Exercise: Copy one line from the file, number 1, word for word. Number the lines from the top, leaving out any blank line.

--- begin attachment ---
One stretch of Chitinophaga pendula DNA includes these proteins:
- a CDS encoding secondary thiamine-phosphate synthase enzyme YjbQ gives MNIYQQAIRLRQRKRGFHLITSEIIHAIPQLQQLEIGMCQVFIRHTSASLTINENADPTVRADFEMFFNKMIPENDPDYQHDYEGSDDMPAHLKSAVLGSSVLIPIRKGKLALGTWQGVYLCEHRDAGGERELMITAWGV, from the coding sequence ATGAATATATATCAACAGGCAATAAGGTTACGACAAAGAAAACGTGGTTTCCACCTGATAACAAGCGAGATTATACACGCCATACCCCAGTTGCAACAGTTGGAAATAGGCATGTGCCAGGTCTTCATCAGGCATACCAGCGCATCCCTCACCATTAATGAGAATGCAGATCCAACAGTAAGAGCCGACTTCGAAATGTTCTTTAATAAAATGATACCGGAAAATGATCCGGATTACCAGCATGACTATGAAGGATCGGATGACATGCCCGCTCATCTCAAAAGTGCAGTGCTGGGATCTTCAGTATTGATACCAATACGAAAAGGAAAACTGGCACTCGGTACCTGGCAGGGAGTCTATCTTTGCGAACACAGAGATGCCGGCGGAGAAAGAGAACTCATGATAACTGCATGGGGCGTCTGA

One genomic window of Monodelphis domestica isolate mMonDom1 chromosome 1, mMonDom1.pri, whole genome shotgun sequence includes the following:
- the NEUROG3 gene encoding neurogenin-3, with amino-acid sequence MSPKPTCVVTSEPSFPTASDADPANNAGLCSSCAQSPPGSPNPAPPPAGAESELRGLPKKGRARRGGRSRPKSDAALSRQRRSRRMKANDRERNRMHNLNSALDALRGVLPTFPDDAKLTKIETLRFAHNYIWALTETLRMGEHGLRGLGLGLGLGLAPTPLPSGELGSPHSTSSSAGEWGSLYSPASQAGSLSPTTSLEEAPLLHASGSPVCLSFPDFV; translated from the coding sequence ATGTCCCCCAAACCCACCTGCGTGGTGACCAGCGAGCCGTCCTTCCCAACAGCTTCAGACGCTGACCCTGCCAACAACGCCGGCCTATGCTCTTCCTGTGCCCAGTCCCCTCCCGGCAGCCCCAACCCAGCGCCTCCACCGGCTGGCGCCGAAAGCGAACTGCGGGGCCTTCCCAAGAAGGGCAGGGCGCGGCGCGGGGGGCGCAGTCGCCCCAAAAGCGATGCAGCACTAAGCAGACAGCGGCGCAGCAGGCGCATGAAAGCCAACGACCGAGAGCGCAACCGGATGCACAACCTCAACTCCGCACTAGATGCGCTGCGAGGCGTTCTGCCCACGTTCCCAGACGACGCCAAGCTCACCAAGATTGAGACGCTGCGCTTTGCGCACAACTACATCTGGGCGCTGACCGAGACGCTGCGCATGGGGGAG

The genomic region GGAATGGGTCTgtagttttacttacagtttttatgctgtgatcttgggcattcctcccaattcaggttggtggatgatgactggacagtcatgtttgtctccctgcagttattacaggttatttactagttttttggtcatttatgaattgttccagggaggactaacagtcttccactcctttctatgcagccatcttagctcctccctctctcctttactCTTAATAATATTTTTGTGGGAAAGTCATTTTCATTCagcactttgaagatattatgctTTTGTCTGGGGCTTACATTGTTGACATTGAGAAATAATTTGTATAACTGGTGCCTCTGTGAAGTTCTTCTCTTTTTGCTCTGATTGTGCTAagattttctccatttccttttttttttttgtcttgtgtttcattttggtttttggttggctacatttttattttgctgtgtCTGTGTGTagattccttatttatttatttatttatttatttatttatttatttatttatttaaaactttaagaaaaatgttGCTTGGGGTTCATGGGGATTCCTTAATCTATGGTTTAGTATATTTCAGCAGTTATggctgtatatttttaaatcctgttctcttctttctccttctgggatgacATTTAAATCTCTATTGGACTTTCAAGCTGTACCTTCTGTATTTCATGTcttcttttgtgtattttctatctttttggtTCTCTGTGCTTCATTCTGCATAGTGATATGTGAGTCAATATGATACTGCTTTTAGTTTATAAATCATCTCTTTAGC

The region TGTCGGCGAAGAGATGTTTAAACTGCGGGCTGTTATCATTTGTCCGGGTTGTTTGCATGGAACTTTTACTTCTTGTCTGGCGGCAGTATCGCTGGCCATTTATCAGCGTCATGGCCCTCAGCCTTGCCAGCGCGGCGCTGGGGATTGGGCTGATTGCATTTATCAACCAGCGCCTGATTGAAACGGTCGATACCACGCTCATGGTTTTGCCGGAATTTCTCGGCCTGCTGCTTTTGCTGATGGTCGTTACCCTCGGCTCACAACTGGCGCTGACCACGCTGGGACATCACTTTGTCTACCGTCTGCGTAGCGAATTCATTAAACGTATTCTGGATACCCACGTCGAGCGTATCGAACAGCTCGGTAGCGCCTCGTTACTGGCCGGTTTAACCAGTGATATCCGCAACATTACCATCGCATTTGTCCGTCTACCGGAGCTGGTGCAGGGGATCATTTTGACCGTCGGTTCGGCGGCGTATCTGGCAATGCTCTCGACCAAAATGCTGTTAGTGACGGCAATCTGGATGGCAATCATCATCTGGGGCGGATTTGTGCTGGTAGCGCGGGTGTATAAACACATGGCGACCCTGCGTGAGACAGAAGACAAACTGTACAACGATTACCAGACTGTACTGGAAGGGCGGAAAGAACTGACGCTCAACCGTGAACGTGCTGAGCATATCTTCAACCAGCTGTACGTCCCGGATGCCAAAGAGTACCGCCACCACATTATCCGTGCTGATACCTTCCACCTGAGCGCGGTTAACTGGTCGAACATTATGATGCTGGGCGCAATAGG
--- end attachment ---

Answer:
One stretch of Chitinophaga pendula DNA includes these proteins: